Vermont Driving Push for Federal GMO Labeling Law

June 30, 2016
Kristine A. Tidgren

Barring unexpected immediate Congressional action, Vermont Act 120, the nation’s first mandatory GMO labeling law, will go into effect tomorrow. What does this mean for the rest of the nation? Most likely it means that we will see preemptive federal GMO labeling legislation in place by at least year-end .

The new Vermont law requires all food produced from “an organism in which genetic material has been changed” to be labeled. If that food is sold by a retailer, an “easily found” label must state, “Produced entirely or in part by genetic engineering,” as the case may be. The law excludes food sold by restaurants, as well as alcoholic beverages, meat, milk, and eggs, as long as those foods are not combined with other genetically-engineered (GE) ingredients. The law requires GE labeling for raw agricultural commodities, as well as processed foods where the GE material comprises more than .9 percent of the total weight of the food. Manufacturers are required to place the labels on all packaged foods, and retailers are responsible to label raw, unpackaged agricultural commodities. If such labeling is absent from unpackaged food, the retailer must possess a sworn certificate from the producer or manufacturer, certifying that the food was not produced with GE. Additionally, the Vermont law prevents manufacturers from labeling or advertising their products as “natural” if they contain any GE material.

Manufacturers are liable for fines up to $1,000 per day per product for labeling violations. These fines are triggered if the unlabeled food is offered for sale by a Vermont retailer, whether or not the manufacturer intended the product to reach Vermont shelves. While not liable for unlabeled packaged food they did not produce, retailers are subject to fines for selling unlabeled, unpackaged foods.

The law provides a six-month grace period (until January 1, 2017) for food that was packaged and distributed prior to July 1, but not yet sold. The Vermont Attorney General has suggested that he will not actively enforce the law until that time.

This window gives Congress an opportunity to pass a federal law preventing one state from setting the effective GMO labeling standard for the rest of the country. As it stands, any manufacturer whose food product may be sold in Vermont is forced to abide by the Vermont law or face the stiff penalties. Some nationwide manufacturers have already changed their food labeling across the board to comply with the law. Smaller manufacturers (and some large manufacturers) have decided to restrict the products they offer in Vermont. Consequently, Vermont consumers could face fewer food choices beginning this weekend.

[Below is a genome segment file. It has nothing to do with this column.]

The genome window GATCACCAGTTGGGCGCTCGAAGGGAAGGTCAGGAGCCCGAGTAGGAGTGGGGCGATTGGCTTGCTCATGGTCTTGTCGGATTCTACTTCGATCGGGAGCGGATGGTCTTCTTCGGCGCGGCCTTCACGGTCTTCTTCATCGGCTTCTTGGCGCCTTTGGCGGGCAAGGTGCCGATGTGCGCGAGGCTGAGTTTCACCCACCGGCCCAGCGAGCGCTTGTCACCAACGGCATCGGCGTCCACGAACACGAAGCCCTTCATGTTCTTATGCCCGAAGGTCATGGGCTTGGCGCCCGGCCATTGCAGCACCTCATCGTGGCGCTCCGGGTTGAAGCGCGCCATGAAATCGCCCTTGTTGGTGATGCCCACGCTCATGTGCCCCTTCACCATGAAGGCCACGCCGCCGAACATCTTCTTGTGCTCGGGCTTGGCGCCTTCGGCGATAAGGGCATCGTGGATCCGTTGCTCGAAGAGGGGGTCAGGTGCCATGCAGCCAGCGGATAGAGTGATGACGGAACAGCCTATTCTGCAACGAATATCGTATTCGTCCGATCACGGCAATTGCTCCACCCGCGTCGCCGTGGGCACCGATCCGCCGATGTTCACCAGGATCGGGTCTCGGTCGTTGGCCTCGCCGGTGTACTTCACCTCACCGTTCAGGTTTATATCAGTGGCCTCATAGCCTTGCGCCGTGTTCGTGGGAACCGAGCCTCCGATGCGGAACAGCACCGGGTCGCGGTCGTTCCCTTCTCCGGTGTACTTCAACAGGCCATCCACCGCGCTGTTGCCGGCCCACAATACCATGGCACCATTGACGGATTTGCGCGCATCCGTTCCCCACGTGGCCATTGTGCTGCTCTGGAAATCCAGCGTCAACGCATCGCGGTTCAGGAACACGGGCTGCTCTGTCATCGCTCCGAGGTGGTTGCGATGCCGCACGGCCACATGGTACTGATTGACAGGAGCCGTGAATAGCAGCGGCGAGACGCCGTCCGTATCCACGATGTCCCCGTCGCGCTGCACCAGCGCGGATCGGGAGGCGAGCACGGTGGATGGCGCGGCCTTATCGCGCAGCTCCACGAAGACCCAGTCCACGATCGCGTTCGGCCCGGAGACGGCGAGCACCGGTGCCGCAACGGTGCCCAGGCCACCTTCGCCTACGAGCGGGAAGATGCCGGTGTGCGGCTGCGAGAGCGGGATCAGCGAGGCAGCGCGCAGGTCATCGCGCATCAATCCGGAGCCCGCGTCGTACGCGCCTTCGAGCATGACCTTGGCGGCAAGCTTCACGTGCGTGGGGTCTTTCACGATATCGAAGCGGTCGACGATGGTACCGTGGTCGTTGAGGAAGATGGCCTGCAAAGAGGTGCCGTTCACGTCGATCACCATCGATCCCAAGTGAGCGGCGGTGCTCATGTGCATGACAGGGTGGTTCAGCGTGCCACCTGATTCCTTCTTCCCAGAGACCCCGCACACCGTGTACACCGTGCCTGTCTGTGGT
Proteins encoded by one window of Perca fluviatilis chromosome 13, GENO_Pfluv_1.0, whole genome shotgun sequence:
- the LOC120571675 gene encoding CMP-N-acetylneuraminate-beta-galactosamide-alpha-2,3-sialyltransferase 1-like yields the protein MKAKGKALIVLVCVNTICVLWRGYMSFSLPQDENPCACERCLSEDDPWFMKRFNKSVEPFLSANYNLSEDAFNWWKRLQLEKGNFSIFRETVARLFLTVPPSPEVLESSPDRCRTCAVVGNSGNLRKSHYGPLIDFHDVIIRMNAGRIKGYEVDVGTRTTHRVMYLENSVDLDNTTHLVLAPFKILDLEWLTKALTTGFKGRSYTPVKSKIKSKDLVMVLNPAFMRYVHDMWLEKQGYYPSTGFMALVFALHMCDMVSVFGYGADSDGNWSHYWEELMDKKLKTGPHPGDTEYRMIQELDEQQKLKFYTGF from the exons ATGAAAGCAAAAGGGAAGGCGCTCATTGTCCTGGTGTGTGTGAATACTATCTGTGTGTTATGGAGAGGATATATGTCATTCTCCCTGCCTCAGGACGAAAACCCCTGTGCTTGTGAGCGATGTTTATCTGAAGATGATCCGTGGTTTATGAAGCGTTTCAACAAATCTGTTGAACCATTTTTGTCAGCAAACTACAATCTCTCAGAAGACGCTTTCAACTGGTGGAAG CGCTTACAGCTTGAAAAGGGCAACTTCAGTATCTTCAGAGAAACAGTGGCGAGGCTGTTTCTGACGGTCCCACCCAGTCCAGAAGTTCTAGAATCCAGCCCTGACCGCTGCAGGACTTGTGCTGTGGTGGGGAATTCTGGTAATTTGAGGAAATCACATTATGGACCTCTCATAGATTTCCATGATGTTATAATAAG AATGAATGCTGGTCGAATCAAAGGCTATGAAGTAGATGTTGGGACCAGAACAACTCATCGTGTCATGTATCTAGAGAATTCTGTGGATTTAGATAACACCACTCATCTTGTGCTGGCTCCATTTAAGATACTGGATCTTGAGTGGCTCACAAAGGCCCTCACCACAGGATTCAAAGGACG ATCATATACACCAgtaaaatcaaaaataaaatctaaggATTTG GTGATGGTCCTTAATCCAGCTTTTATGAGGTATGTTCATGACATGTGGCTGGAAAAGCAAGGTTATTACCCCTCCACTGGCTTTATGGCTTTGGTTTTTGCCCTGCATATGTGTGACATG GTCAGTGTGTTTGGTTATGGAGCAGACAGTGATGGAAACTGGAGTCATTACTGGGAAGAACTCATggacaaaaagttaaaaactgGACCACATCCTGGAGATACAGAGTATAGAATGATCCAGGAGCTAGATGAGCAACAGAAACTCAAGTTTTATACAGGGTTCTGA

Meanwhile, it appears certain that Congress will act to set a nationwide standard. Whether that will happen before the July recess is unclear. Proposed legislation, which reflects a compromise by Senators Stabenow and Roberts, would preempt state GMO labeling laws and require that manufacturers inform consumers of the GE status of most foods containing GE material. It would exempt all foods where meat, poultry and egg products are the primary ingredient. This information could be offered through a label, a federally-approved symbol, a quick response (QR) code accessible through a smart phone, or (for small manufacturers) through a company website.

The push for federal legislation is driven by the concern that manufacturers will be subject to a number of different (and perhaps conflicting) state laws. Although no constituency (neither proponents nor advocates of GMO labeling) seems wholly satisfied by the proposed federal law, many opponents of GMO labeling believe that a patchwork of differing state laws would be worse.

Even if the Vermont law is only in place for a few weeks, it likely will have been the impetus for a new federal mandate.

We will keep you posted.

CALT does not provide legal advice. Any information provided on this website is not intended to be a substitute for legal services from a competent professional. CALT's work is supported by fee-based seminars and generous private gifts. Any opinions, findings, conclusions or recommendations expressed in the material contained on this website do not necessarily reflect the views of Iowa State University.

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